9. Natural Gas Basics

    SciTech Connect

    2016-06-08

    Natural gas powers about 150,000 vehicles in the United States and roughly 22 million vehicles worldwide. Natural gas vehicles (NGVs) are a good choice for high-mileage fleets -- such as buses, taxis, and refuse vehicles -- that are centrally fueled or operate within a limited area or along a route with natural gas fueling stations. This brochure highlights the advantages of natural gas as an alternative fuel, including its domestic availability, established distribution network, relatively low cost, and emissions benefits.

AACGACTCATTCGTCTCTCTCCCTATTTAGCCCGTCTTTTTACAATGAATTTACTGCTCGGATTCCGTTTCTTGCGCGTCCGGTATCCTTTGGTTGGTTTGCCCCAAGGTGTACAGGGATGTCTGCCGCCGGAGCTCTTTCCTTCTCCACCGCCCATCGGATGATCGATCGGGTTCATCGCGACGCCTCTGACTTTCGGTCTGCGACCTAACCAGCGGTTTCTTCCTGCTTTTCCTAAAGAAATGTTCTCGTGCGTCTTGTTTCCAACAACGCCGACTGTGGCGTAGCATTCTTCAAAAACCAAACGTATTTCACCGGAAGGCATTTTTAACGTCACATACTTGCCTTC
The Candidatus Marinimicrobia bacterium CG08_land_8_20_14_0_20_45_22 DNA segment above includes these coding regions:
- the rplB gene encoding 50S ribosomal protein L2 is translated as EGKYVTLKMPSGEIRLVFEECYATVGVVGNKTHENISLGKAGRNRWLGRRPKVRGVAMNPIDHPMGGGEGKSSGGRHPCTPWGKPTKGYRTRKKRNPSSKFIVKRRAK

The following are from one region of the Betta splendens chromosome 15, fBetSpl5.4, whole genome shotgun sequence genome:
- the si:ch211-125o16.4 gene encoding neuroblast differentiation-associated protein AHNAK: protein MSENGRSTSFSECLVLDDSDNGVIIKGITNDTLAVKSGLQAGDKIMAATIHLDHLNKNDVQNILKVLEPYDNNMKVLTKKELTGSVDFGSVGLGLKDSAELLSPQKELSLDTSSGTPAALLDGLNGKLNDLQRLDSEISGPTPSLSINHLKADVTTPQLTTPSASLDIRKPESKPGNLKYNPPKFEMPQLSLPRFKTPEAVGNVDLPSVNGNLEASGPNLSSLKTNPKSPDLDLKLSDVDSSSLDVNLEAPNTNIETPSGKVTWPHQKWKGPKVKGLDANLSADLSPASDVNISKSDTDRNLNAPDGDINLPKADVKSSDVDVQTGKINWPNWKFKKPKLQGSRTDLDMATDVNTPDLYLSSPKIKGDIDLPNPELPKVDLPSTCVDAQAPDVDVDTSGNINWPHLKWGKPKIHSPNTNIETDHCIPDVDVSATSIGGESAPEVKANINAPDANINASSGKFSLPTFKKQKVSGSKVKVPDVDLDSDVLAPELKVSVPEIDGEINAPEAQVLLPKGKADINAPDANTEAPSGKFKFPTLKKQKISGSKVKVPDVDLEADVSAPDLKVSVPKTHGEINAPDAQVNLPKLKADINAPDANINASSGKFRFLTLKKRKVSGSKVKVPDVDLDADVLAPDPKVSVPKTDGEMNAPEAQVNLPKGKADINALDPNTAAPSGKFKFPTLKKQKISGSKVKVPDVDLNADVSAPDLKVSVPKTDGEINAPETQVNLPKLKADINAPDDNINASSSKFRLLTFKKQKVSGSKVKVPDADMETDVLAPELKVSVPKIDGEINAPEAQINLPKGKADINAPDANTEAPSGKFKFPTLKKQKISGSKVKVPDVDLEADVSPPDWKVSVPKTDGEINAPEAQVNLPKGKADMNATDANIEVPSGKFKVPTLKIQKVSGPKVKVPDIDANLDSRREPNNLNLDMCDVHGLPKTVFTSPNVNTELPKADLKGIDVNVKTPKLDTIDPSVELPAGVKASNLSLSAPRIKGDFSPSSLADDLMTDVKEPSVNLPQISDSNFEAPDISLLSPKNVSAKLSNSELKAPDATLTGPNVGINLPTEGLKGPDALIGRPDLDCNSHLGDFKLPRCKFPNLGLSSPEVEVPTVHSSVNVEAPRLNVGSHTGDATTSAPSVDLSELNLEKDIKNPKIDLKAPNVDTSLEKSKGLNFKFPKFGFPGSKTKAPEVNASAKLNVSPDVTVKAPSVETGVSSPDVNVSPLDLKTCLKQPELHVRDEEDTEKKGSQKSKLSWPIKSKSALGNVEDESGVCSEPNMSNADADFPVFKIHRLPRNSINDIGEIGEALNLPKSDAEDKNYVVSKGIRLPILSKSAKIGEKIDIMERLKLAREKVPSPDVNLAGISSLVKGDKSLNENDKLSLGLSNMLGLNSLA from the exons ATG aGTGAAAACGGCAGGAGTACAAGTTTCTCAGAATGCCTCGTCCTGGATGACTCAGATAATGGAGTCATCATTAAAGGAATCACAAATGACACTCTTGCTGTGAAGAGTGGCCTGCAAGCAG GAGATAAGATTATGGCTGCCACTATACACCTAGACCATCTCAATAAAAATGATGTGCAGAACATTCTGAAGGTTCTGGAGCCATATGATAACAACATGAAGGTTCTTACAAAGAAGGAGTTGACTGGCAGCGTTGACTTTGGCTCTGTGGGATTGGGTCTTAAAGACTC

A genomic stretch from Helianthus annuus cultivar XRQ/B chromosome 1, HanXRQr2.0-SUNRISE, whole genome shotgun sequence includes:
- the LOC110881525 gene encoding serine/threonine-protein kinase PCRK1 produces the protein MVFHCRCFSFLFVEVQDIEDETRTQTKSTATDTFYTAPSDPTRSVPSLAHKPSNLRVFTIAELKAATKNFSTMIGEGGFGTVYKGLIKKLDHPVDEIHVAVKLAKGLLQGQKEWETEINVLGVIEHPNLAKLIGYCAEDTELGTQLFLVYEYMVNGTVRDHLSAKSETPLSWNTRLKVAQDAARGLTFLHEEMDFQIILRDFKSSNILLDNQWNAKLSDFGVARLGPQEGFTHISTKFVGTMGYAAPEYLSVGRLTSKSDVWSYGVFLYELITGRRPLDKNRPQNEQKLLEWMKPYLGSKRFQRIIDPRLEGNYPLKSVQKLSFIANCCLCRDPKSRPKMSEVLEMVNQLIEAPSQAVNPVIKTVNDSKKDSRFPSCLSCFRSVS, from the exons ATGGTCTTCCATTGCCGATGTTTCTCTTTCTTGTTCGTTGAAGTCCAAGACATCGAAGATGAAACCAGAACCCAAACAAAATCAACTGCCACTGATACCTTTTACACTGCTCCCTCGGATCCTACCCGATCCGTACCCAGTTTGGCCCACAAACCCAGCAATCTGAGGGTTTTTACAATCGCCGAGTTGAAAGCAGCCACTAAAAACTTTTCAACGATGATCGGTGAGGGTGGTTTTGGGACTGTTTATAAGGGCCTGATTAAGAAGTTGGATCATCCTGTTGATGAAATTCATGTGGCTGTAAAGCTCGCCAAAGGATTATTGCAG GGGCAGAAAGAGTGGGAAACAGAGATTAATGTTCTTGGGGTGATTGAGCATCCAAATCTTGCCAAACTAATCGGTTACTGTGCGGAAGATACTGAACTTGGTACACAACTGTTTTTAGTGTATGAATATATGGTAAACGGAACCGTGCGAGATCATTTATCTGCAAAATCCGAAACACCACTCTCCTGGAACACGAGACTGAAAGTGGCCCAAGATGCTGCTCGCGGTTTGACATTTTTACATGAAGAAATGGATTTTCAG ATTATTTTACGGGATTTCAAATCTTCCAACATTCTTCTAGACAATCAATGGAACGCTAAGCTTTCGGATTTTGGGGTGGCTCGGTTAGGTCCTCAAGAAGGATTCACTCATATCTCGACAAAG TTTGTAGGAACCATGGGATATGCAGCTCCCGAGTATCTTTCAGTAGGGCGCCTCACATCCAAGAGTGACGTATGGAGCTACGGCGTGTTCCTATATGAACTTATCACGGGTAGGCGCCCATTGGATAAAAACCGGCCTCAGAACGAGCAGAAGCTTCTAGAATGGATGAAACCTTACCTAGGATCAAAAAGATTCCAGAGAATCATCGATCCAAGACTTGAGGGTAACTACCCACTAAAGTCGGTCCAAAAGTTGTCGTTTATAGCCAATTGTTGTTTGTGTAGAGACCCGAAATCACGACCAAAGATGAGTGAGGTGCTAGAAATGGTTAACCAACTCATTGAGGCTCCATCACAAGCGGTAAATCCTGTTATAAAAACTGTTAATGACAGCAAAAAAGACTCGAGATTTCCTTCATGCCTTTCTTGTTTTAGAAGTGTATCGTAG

10. Simple and rapid direct cloning and heterologous expression of natural product biosynthetic gene cluster in Bacillus subtilis via Red/ET recombineering

    PubMed Central

    Liu, Qingshu; Shen, Qiyao; Bian, Xiaoying; Chen, Hanna; Fu, Jun; Wang, Hailong; Lei, Ping; Guo, Zhaohui; Chen, Wu; Li, Dingjun; Zhang, Youming

    2016-01-01